How Fenian Regiments Were Numbered

There has been a mystery about how the Fenian Brotherhood came up with their numbering for their military regiments and it’s overall organization. We know about the 7th Regiment, Irish Republican Army out of Buffalo NY, who gained their fame during the June 1866 Battle of Ridgeway. But what happened to Regiments 1 through 6? Where were these other Fenian Regiments located?

On Jan 21, 1867, President Roberts gave a special order which designated regiments into regions/states within the United States, which would encompass the sequential numbering of military regiments The Irish Republican Army. The number of regiments would go up to 21 and there were separate companies within each regiment.

While many of the lower numbered regiments did actually exist and can be found in newspaper articles drilling or mentioned on parade, the higher numbers, many out West, most likely never existed and was more wishful thinking by the Fenian command and on paper only.

The Fenian regiments did have number designations at Fenian Raid at the Battle of Ridgeway in June 1866. These unit designations were loosely based on regions. The 7th Buffalo, aka 7th I.R.A. Regiment, continued to retain their number, however by early 1867, the other Veteran I.R.A. regiments which saw action in Canada were redesignated:

The 13th Tennessee, originally commanded by General John O’Neill, was renumber to the 18th Tennessee after these orders.

The 17th Kentucky, the Louisville Company which had blue army jackets and green facing on the cuffs were lead by Colonel George Owen Starr, became the 13th Kentucky.

The 18th Ohio, led by Lt Col John Grace and known as the Fenian “Cleveland Rangers” which doned green caps and green overshirts at Ridgeway, was changed to the 12th Ohio based on the location of their region.

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“Important Orders” of President Roberts and General Spear on the Organization of the Irish American Army – The Evening Telegraph (Philadelphia, PA) Feb 12, 1867

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This map shows the Fenian Brotherhood Regiments organized throughout the United States.

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The Buffalo Post’s depiction of General Thomas Sweeny and the Fenian Raids

Buffalo Post 1This was the front page during the Fenian Raid is a sketch of Fenian General Thomas Sweeny, wearing his Federal Uniform. Taken from a popular CDV of him and printed in the Buffalo Post of the Evening of June 2, 1866 at the time of the Fenian Raid.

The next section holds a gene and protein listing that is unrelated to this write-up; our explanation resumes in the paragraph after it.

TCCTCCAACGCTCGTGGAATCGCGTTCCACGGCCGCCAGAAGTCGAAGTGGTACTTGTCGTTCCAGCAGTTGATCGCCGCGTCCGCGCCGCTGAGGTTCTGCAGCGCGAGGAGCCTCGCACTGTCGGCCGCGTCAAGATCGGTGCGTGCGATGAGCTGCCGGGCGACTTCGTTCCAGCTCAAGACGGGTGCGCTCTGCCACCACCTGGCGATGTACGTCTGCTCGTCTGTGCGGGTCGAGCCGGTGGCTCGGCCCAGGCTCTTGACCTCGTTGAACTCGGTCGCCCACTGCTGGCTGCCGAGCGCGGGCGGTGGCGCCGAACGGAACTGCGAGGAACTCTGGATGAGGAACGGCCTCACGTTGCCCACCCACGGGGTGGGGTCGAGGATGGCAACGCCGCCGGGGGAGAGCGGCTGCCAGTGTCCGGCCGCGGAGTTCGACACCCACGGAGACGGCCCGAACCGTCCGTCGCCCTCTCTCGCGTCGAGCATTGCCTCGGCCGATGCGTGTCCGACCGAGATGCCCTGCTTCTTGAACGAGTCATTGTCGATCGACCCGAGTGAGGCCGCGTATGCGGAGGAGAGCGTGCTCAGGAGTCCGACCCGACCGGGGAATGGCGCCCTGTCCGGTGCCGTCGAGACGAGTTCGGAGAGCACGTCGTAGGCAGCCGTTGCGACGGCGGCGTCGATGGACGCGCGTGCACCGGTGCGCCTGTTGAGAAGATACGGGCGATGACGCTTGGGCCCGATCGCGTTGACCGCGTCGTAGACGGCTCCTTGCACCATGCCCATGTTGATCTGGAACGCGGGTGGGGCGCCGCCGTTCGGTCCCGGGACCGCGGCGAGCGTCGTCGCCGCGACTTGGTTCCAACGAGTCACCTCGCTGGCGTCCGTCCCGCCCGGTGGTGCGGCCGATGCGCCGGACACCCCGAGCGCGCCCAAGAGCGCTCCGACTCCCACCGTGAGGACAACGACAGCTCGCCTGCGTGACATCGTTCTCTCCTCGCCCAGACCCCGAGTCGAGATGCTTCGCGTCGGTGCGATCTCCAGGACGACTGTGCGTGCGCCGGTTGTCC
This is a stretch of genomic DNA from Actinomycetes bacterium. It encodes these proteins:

Sweeny in Fenian UniformIt is interesting for several reasons; the locality being Buffalo… front and center of the Fenian Raid action, the date – only a day after the Fenians crossed over to Canada, the misinformation and rumors and the newspaper playing to an excited Buffalo audience, the stories overall, it’s great local ads but the biggest attraction is the sketch of Sweeny.

You normally do not see illustrations in local papers during this period, except for the weekly pictorials out of NY City, like Harper’s and Frank Leslie’s. This illustration copy is not the best but it certainly draws your attention, considering that a newspaper reader would not be used to seeing a print and that large on the front page. It was done to market this paper above the other competitors.

The fake news of the time, claiming 5 pieces of artillery crossed the river, Fenians “gobbled up” 8 engines at Niagara. The Fenians marching onto Port Colborne. The Canadian Volunteers not responding to the call up by the Canadian Govt and of course the other Fenian landings into Canada. These headlines were feeding the rumor mill.

And oh how the Buffalo residents loved their oysters!

What ever happened to the Fenian Arms taken aboard the USS Michigan after the Fenian Raids?

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The arms and Fenian flag turned over by US Authorities to the Fenians in Buffalo.

The Dec 5th, 1866 edition of the Buffalo Commercial Newspaper details the turn over of the Fenian arms and the Fenian Flag which were taken by US Authorities on board the USS Michigan.

The Article is packed with interesting Fenian information, from:

o Whatever happened to the Fenian Property taken onboard the USS Michigan,

o The specific military equipment carried, confiscated and inventoried as well as the details of the return of those items, 

o The officers and companies of the 7th Buffalo Regiment, Irish Republican Army,

o The solidarity the Fenians still had toward the US and the crew of the Michigan and a show of there was no resentment to what happened,

o What was to happen to the arms once given back to the Fenians (auctioned off)

o And most importantly, the flag of the 7th Buffalo Regiment made by the Fenian Sisterhood.